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The Student News Site of Stony Brook University

The Statesman

The Student News Site of Stony Brook University

The Statesman


Strong returning core sets Stony Brook softball up for big 2024 season

The Stony Brook softball team huddles at the end of practice on Wednesday, Jan. 24. The Seawolves are entering the 2024 season with championship expectations. BRITTNEY DIETZ/THE STATESMAN

Last season served as a valuable learning experience for the Stony Brook softball team. Now with a season’s worth of experience in the Coastal Athletic Association (CAA) under their belt, the Seawolves are ready to fight for a championship.

Stony Brook’s 2023 season was filled with ebbs and flows. The team finished the regular season at .500 and underperformed in CAA competition, posting a 10-13 record. However, that record was good enough to sneak into the 2023 CAA softball tournament as the seventh seed, where it thrived and pulled off several upsets before falling in the semifinals to Hofstra. The Seawolves went 4-2 in the tournament to finish their year with a winning record, going 29-27 overall.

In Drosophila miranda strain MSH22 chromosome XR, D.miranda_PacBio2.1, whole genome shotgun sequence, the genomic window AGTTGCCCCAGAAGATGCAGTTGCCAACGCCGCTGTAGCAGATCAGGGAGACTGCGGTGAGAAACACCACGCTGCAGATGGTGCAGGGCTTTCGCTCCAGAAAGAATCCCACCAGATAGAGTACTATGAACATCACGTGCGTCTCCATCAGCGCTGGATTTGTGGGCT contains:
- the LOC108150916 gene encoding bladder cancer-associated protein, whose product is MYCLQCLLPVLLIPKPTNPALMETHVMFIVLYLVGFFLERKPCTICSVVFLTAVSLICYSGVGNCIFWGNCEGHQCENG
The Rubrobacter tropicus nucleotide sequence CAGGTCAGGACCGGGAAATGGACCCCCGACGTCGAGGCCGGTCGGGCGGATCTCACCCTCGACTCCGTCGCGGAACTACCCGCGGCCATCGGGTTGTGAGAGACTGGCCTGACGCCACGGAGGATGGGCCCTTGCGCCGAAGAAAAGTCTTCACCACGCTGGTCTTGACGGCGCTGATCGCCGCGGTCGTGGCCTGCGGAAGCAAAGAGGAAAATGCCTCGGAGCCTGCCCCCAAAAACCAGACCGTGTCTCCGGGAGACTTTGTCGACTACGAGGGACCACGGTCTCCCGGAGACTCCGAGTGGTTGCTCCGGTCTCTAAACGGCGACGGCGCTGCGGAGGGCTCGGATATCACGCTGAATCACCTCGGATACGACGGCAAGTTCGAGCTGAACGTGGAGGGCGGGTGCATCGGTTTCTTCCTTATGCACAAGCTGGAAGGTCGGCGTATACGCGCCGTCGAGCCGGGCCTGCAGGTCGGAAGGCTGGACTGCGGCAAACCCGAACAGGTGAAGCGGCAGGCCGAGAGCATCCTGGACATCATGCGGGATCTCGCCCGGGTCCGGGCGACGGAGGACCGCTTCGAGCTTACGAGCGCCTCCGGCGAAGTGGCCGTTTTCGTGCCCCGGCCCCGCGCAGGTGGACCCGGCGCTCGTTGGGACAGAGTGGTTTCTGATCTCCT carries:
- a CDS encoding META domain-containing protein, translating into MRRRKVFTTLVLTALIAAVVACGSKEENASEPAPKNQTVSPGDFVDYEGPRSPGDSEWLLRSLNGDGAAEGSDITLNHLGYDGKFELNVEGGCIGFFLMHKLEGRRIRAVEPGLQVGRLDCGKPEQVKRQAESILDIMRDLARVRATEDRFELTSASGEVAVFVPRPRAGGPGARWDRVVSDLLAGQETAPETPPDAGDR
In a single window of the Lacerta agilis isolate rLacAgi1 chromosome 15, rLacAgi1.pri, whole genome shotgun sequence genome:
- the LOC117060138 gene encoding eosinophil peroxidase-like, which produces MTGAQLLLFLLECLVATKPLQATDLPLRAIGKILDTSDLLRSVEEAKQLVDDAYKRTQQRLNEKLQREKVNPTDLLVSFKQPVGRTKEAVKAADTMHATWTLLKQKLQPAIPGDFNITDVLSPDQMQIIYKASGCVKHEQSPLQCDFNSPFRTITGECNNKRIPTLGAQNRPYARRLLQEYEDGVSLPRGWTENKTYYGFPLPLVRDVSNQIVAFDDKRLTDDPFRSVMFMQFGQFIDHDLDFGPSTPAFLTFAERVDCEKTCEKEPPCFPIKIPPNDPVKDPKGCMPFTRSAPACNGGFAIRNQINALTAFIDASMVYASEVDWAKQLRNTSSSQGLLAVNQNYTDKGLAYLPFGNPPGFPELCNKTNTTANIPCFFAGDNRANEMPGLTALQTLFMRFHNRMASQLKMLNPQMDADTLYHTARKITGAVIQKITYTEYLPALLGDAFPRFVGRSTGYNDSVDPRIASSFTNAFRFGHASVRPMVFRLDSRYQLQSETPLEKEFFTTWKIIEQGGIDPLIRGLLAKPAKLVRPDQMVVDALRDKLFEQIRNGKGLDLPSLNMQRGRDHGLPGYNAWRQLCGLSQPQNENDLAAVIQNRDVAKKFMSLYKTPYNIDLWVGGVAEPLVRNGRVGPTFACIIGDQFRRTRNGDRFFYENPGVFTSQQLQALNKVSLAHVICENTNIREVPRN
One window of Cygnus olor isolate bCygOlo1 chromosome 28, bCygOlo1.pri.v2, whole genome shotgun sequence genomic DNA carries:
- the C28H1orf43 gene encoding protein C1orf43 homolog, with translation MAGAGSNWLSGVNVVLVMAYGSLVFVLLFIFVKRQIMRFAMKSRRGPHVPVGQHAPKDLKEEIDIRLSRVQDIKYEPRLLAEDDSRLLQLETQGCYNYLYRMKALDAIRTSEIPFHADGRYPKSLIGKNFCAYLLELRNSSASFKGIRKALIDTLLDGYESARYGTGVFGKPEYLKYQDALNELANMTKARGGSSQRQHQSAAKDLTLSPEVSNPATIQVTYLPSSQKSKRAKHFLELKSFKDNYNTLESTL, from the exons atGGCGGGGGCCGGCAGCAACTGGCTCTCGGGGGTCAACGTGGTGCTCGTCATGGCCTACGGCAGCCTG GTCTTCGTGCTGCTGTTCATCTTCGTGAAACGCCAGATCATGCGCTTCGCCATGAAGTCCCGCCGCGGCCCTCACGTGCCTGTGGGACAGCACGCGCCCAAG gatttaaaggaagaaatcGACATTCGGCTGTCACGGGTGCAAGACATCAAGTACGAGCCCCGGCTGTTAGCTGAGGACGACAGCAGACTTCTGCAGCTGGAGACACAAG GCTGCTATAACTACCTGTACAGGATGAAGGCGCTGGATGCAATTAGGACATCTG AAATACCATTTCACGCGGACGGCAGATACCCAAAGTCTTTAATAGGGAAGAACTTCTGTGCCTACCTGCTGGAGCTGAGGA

With the way last season transpired, left fielder Alyssa Costello and the rest of her teammates are coming into the year with a chip on their shoulder.

“We’ve already said, ‘We’re going on a revenge tour,’” Costello said in an interview with The Statesman. “Some of those teams in the CAA who doubted us and didn’t see us at our best; we’re excited to jump on them this season and show them what it looks like when we have all of our facets.”

Fortunately for Stony Brook, it possesses all the tools to have a successful season. Most notably, the team boasts one of the best lineups in the CAA, as its position player pool is overflowing with a mix of talented veterans and young players eager to make an impact.

Like last season, the Seawolves sport a loaded outfield. The group is headlined by Costello, who has won her conference’s batting title in each of her first two seasons in the NCAA. Costello earned a selection to both the 2023 All-CAA First Team and the 2023 CAA All-Tournament Team, batting .402 with 13 doubles, two triples, eight home runs and 36 runs batted in (RBI).

Her doubles, triples and RBI total all either led or co-led the team last year, while her eight bombs were tied for second most. Her 1.083 on-base plus slugging (OPS) ranked second in the conference. She is also a sneaky threat on the basepaths, as she stole seven bases in nine attempts and led Stony Brook with 36 runs scored.

Costello has played significant innings in both corner outfield positions but played mostly in left field last year, making several highlight-reel catches and committing only one error in 76 chances.